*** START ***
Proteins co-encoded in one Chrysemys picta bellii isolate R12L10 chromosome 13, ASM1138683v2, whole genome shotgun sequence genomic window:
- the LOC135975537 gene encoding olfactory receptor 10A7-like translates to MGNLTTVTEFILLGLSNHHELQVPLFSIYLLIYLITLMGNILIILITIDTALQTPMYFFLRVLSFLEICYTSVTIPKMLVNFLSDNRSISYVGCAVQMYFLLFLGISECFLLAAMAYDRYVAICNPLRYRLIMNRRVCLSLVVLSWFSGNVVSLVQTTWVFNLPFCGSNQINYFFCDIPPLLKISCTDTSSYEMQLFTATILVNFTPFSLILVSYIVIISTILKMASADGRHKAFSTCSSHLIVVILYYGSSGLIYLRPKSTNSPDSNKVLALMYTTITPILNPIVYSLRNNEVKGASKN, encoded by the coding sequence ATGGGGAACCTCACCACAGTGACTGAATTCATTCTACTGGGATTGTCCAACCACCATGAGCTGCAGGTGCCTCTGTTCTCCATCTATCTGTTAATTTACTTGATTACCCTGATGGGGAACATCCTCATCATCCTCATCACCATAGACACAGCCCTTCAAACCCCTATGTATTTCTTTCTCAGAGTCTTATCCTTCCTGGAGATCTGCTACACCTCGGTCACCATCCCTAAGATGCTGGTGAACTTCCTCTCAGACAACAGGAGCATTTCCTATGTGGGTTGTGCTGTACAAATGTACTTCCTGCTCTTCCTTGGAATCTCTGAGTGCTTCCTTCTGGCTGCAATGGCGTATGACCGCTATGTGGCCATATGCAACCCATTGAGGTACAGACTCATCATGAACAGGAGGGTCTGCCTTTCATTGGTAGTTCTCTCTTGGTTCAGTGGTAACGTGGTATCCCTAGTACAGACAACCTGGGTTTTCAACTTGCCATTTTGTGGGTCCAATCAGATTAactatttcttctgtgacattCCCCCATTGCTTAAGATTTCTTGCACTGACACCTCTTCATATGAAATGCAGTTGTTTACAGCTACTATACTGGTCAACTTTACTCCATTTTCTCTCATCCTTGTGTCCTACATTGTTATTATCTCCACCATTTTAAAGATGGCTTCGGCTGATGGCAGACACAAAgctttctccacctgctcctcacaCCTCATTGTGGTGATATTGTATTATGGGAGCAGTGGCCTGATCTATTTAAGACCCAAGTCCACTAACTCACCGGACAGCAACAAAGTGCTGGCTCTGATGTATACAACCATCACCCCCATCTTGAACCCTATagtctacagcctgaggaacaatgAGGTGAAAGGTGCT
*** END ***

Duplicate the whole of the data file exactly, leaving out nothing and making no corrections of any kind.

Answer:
Proteins co-encoded in one Chrysemys picta bellii isolate R12L10 chromosome 13, ASM1138683v2, whole genome shotgun sequence genomic window:
- the LOC135975537 gene encoding olfactory receptor 10A7-like translates to MGNLTTVTEFILLGLSNHHELQVPLFSIYLLIYLITLMGNILIILITIDTALQTPMYFFLRVLSFLEICYTSVTIPKMLVNFLSDNRSISYVGCAVQMYFLLFLGISECFLLAAMAYDRYVAICNPLRYRLIMNRRVCLSLVVLSWFSGNVVSLVQTTWVFNLPFCGSNQINYFFCDIPPLLKISCTDTSSYEMQLFTATILVNFTPFSLILVSYIVIISTILKMASADGRHKAFSTCSSHLIVVILYYGSSGLIYLRPKSTNSPDSNKVLALMYTTITPILNPIVYSLRNNEVKGASKN, encoded by the coding sequence ATGGGGAACCTCACCACAGTGACTGAATTCATTCTACTGGGATTGTCCAACCACCATGAGCTGCAGGTGCCTCTGTTCTCCATCTATCTGTTAATTTACTTGATTACCCTGATGGGGAACATCCTCATCATCCTCATCACCATAGACACAGCCCTTCAAACCCCTATGTATTTCTTTCTCAGAGTCTTATCCTTCCTGGAGATCTGCTACACCTCGGTCACCATCCCTAAGATGCTGGTGAACTTCCTCTCAGACAACAGGAGCATTTCCTATGTGGGTTGTGCTGTACAAATGTACTTCCTGCTCTTCCTTGGAATCTCTGAGTGCTTCCTTCTGGCTGCAATGGCGTATGACCGCTATGTGGCCATATGCAACCCATTGAGGTACAGACTCATCATGAACAGGAGGGTCTGCCTTTCATTGGTAGTTCTCTCTTGGTTCAGTGGTAACGTGGTATCCCTAGTACAGACAACCTGGGTTTTCAACTTGCCATTTTGTGGGTCCAATCAGATTAactatttcttctgtgacattCCCCCATTGCTTAAGATTTCTTGCACTGACACCTCTTCATATGAAATGCAGTTGTTTACAGCTACTATACTGGTCAACTTTACTCCATTTTCTCTCATCCTTGTGTCCTACATTGTTATTATCTCCACCATTTTAAAGATGGCTTCGGCTGATGGCAGACACAAAgctttctccacctgctcctcacaCCTCATTGTGGTGATATTGTATTATGGGAGCAGTGGCCTGATCTATTTAAGACCCAAGTCCACTAACTCACCGGACAGCAACAAAGTGCTGGCTCTGATGTATACAACCATCACCCCCATCTTGAACCCTATagtctacagcctgaggaacaatgAGGTGAAAGGTGCT